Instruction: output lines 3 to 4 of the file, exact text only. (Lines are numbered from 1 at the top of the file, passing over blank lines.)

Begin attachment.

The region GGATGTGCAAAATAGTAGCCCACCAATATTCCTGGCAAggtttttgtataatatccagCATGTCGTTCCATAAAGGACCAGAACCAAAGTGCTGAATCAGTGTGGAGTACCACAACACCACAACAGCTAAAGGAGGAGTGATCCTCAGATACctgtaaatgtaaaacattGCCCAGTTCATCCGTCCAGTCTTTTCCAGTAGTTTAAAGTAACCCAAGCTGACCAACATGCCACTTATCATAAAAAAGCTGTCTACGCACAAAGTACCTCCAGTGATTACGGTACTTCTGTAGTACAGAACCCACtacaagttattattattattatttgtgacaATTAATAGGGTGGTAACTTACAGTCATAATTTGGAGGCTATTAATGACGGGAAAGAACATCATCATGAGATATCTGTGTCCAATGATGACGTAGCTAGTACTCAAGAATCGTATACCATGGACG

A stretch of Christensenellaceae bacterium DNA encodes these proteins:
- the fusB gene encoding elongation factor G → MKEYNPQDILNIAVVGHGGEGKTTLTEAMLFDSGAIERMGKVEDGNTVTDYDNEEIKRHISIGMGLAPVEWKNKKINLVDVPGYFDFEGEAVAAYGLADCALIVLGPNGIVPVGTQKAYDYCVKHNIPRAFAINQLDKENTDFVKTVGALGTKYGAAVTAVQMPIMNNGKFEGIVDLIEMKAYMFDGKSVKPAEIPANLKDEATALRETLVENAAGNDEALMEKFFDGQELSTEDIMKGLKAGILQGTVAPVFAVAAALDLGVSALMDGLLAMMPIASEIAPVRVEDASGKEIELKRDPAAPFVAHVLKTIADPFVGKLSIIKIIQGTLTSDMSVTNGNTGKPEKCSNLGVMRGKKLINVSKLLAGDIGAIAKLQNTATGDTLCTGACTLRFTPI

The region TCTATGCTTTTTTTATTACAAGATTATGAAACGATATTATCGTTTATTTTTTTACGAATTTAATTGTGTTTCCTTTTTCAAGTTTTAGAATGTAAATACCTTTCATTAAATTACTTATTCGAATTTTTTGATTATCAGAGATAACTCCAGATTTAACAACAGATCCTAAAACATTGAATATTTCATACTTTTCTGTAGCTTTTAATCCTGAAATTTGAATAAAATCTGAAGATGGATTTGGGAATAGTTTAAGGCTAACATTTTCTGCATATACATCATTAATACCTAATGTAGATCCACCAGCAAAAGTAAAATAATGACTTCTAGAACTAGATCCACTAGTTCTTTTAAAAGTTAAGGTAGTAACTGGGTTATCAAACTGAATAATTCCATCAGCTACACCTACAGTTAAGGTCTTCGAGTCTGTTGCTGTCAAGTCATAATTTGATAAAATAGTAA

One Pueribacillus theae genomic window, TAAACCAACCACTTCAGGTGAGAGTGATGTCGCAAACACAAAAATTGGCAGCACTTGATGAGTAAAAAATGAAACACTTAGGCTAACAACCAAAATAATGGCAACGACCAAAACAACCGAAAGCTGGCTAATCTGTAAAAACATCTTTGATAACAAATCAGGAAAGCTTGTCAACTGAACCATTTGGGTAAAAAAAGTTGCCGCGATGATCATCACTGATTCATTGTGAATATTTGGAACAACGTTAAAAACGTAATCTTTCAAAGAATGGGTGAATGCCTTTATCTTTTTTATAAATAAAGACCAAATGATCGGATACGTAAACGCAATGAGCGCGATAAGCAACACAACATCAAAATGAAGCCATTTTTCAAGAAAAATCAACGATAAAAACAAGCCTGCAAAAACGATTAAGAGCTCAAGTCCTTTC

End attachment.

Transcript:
- the fusB gene encoding elongation factor G → MKEYNPQDILNIAVVGHGGEGKTTLTEAMLFDSGAIERMGKVEDGNTVTDYDNEEIKRHISIGMGLAPVEWKNKKINLVDVPGYFDFEGEAVAAYGLADCALIVLGPNGIVPVGTQKAYDYCVKHNIPRAFAINQLDKENTDFVKTVGALGTKYGAAVTAVQMPIMNNGKFEGIVDLIEMKAYMFDGKSVKPAEIPANLKDEATALRETLVENAAGNDEALMEKFFDGQELSTEDIMKGLKAGILQGTVAPVFAVAAALDLGVSALMDGLLAMMPIASEIAPVRVEDASGKEIELKRDPAAPFVAHVLKTIADPFVGKLSIIKIIQGTLTSDMSVTNGNTGKPEKCSNLGVMRGKKLINVSKLLAGDIGAIAKLQNTATGDTLCTGACTLRFTPI

The region TCTATGCTTTTTTTATTACAAGATTATGAAACGATATTATCGTTTATTTTTTTACGAATTTAATTGTGTTTCCTTTTTCAAGTTTTAGAATGTAAATACCTTTCATTAAATTACTTATTCGAATTTTTTGATTATCAGAGATAACTCCAGATTTAACAACAGATCCTAAAACATTGAATATTTCATACTTTTCTGTAGCTTTTAATCCTGAAATTTGAATAAAATCTGAAGATGGATTTGGGAATAGTTTAAGGCTAACATTTTCTGCATATACATCATTAATACCTAATGTAGATCCACCAGCAAAAGTAAAATAATGACTTCTAGAACTAGATCCACTAGTTCTTTTAAAAGTTAAGGTAGTAACTGGGTTATCAAACTGAATAATTCCATCAGCTACACCTACAGTTAAGGTCTTCGAGTCTGTTGCTGTCAAGTCATAATTTGATAAAATAGTAA